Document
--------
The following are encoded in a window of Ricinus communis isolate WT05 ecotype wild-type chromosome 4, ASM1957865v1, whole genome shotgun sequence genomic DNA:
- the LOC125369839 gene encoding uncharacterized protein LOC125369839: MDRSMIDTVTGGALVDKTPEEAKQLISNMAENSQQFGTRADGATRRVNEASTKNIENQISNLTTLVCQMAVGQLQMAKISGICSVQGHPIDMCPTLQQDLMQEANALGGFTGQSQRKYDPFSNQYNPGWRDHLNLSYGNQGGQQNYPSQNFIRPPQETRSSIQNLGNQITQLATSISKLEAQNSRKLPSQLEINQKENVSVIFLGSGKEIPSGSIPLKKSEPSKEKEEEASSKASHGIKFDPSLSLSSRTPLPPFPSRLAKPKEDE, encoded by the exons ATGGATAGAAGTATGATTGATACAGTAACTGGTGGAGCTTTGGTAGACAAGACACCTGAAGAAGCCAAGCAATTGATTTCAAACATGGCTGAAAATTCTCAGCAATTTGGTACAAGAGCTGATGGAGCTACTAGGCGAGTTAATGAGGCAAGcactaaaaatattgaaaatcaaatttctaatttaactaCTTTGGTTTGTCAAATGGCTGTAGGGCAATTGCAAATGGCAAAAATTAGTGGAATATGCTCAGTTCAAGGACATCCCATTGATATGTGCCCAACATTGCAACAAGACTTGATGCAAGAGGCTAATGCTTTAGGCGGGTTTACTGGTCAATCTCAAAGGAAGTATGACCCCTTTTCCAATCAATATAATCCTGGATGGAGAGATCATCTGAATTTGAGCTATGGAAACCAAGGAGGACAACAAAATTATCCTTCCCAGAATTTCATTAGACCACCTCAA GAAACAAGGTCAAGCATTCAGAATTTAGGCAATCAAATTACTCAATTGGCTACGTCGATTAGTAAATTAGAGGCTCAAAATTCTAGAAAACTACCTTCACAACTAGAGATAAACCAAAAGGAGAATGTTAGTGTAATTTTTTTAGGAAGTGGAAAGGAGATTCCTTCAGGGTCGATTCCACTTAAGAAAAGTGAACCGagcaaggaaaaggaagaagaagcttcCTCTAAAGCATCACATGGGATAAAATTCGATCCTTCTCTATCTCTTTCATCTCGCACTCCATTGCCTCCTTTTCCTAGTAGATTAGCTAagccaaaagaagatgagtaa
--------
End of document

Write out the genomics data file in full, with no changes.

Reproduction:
The following are encoded in a window of Ricinus communis isolate WT05 ecotype wild-type chromosome 4, ASM1957865v1, whole genome shotgun sequence genomic DNA:
- the LOC125369839 gene encoding uncharacterized protein LOC125369839: MDRSMIDTVTGGALVDKTPEEAKQLISNMAENSQQFGTRADGATRRVNEASTKNIENQISNLTTLVCQMAVGQLQMAKISGICSVQGHPIDMCPTLQQDLMQEANALGGFTGQSQRKYDPFSNQYNPGWRDHLNLSYGNQGGQQNYPSQNFIRPPQETRSSIQNLGNQITQLATSISKLEAQNSRKLPSQLEINQKENVSVIFLGSGKEIPSGSIPLKKSEPSKEKEEEASSKASHGIKFDPSLSLSSRTPLPPFPSRLAKPKEDE, encoded by the exons ATGGATAGAAGTATGATTGATACAGTAACTGGTGGAGCTTTGGTAGACAAGACACCTGAAGAAGCCAAGCAATTGATTTCAAACATGGCTGAAAATTCTCAGCAATTTGGTACAAGAGCTGATGGAGCTACTAGGCGAGTTAATGAGGCAAGcactaaaaatattgaaaatcaaatttctaatttaactaCTTTGGTTTGTCAAATGGCTGTAGGGCAATTGCAAATGGCAAAAATTAGTGGAATATGCTCAGTTCAAGGACATCCCATTGATATGTGCCCAACATTGCAACAAGACTTGATGCAAGAGGCTAATGCTTTAGGCGGGTTTACTGGTCAATCTCAAAGGAAGTATGACCCCTTTTCCAATCAATATAATCCTGGATGGAGAGATCATCTGAATTTGAGCTATGGAAACCAAGGAGGACAACAAAATTATCCTTCCCAGAATTTCATTAGACCACCTCAA GAAACAAGGTCAAGCATTCAGAATTTAGGCAATCAAATTACTCAATTGGCTACGTCGATTAGTAAATTAGAGGCTCAAAATTCTAGAAAACTACCTTCACAACTAGAGATAAACCAAAAGGAGAATGTTAGTGTAATTTTTTTAGGAAGTGGAAAGGAGATTCCTTCAGGGTCGATTCCACTTAAGAAAAGTGAACCGagcaaggaaaaggaagaagaagcttcCTCTAAAGCATCACATGGGATAAAATTCGATCCTTCTCTATCTCTTTCATCTCGCACTCCATTGCCTCCTTTTCCTAGTAGATTAGCTAagccaaaagaagatgagtaa